Listening to the podcast I was inspired to post a track from the 3 Mustaphas 3 CD, Soup of the Century. It’s a fun record with so many musical styles, you get jet-lagged just listening to it. Wikipedia says “With tracks ranging from a Country song in Japanese to a Mexican traditional sung in Hindi, and going through a mix of Irish, Scottish, Greek, Albanian, Klezmer and many more styles, the Mustaphas had broken the last barriers separating ethnic music styles.”

From the CD I’ve chosen This City is Very Exciting! – a sentiment I’m sure many of the Olympic teams, Olympic tourists and Londoners enjoying the Olympic vibe will agree with.

3 Mustaphas 3 – This City is Very Exciting!

Jon Boden with Sam Sweeney – Sweet Thames Flow Softly

Various Artists - This is Proper Folk Too!

Various Artists – This is Proper Folk Too!

For a change we’re not having a Lucky Thirteen post. I don’t seem to have bought a new CD for a while so I went mad and spent £1.99 on a 10 track sampler album. It was the least I could do in these times of austerity to do my bit towards kick-starting the British economy.

I like sampler CDs, and so do many others. I always have since the days of Bumpers, Nice Enough To Eat, You Can All Join In, The Rock Machine Turns You On etc. If you remember these albums you are over 60 or a rock music historian! (I started a mini project a little while ago to recreate some of these samplers in mp3 downloads. I really must get round to finishing it.)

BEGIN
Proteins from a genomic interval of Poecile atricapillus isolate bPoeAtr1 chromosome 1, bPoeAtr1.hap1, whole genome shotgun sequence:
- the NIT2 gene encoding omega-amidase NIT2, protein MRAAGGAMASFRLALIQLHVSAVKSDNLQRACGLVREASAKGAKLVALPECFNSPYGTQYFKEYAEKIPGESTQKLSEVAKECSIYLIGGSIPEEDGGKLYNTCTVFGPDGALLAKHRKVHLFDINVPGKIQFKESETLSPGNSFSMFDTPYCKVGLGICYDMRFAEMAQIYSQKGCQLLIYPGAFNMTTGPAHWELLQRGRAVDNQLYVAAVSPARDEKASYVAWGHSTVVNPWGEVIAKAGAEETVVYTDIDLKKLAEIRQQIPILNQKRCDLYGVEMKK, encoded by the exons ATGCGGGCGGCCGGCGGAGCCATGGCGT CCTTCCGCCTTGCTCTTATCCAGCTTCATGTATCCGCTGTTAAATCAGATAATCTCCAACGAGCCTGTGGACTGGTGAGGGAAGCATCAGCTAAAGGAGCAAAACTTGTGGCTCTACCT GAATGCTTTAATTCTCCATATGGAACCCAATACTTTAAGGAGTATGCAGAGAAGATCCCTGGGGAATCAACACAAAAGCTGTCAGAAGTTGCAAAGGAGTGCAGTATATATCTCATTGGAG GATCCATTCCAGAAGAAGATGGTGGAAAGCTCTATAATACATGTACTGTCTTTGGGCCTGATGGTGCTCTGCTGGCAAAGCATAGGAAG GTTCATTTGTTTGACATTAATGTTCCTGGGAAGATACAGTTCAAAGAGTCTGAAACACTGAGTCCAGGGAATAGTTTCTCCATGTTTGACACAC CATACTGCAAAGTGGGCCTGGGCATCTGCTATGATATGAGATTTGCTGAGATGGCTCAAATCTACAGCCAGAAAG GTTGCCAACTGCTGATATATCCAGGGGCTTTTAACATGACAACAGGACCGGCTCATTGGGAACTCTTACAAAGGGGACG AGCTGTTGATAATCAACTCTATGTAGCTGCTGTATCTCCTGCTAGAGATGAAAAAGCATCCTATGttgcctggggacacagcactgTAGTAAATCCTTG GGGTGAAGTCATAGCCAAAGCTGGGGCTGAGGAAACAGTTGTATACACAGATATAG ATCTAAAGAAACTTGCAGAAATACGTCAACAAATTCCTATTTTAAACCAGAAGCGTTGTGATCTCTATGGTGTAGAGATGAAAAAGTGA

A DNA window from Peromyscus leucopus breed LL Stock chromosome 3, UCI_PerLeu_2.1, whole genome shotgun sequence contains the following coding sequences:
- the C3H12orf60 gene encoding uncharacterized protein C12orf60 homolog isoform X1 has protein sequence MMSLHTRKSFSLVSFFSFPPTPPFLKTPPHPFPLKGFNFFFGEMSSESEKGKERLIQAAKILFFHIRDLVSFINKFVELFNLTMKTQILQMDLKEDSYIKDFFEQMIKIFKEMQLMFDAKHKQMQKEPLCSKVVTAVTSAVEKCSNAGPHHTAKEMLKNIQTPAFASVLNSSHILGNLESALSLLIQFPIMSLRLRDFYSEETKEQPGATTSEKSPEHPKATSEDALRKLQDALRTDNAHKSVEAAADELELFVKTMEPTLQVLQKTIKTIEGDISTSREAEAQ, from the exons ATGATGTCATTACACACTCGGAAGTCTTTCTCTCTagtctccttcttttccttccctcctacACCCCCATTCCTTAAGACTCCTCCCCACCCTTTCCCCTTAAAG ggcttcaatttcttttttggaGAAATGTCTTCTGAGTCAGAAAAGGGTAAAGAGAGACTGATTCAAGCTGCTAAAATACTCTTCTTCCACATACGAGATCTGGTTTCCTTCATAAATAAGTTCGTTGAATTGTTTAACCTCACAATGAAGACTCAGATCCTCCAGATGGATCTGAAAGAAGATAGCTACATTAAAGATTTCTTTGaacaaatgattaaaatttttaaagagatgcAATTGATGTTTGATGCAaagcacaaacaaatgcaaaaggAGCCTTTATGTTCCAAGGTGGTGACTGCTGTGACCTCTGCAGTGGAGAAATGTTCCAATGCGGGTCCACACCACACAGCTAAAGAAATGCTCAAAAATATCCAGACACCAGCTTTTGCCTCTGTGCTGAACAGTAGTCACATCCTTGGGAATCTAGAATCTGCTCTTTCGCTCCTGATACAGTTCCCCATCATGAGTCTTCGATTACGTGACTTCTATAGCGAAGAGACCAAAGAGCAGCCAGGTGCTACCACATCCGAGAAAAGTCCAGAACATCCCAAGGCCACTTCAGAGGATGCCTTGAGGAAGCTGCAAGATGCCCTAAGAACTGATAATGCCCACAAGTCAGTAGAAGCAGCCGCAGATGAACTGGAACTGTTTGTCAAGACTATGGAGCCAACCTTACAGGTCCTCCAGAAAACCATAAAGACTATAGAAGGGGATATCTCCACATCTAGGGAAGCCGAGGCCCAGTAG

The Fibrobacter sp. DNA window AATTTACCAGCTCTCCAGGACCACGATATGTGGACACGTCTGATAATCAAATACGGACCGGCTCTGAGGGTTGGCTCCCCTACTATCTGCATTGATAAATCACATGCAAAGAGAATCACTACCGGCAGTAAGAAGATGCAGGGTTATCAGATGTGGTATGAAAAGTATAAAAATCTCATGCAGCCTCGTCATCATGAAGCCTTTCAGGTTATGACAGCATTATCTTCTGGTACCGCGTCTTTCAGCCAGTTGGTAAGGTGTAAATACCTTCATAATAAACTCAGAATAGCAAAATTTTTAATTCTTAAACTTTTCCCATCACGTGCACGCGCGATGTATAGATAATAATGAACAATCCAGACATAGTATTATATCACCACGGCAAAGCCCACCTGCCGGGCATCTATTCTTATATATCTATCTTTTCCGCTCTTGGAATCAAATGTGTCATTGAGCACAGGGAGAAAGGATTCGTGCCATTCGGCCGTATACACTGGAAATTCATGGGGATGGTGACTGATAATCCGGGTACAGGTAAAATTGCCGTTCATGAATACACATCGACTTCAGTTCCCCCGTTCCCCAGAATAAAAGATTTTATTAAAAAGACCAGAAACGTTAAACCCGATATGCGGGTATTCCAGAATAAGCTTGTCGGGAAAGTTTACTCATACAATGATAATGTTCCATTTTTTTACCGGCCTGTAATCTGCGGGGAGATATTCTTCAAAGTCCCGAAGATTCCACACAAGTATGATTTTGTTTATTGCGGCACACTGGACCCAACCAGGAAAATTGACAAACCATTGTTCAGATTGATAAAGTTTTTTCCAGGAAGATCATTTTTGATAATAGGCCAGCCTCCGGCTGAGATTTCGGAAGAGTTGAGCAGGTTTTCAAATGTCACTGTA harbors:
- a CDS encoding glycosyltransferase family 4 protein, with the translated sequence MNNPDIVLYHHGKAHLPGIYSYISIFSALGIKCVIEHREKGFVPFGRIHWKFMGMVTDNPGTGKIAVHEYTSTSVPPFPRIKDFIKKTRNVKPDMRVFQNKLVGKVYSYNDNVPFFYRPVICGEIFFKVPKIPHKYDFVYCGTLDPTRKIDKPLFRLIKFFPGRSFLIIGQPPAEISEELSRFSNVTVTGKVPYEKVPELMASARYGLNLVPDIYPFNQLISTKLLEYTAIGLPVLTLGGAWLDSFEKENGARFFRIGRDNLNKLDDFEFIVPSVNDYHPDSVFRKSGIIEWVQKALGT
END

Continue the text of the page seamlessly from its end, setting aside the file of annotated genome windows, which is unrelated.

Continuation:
The rationale for releasing samplers was and is to encourage listeners to discover new music and to go on to support the artists by buying their full albums and attending their gigs. It did work in the past and I’m sure that it works today. So go on, do your bit to kick-start the British economy, and support these artists in a club, pub, concert hall or festival and / or in the privacy of your own home.

On with the music; I’ve chosen Sweet Thames Flow Softly by Jon Boden with Sam Sweeney. I Love this song, this is a great version and a song set in London seems timely just prior to the start of London 2012.

Jon Boden with Sam Sweeney – Sweet Thames Flow Softly

Martin Carthy with Dave Swarbrick – Ramblin’ Sailor

Martin Carthy with Dave Swarbrick - Second Album

Martin Carthy with Dave Swarbrick – Second Album

Late again – I blame Andy Murray. Or David Cameron. Or both!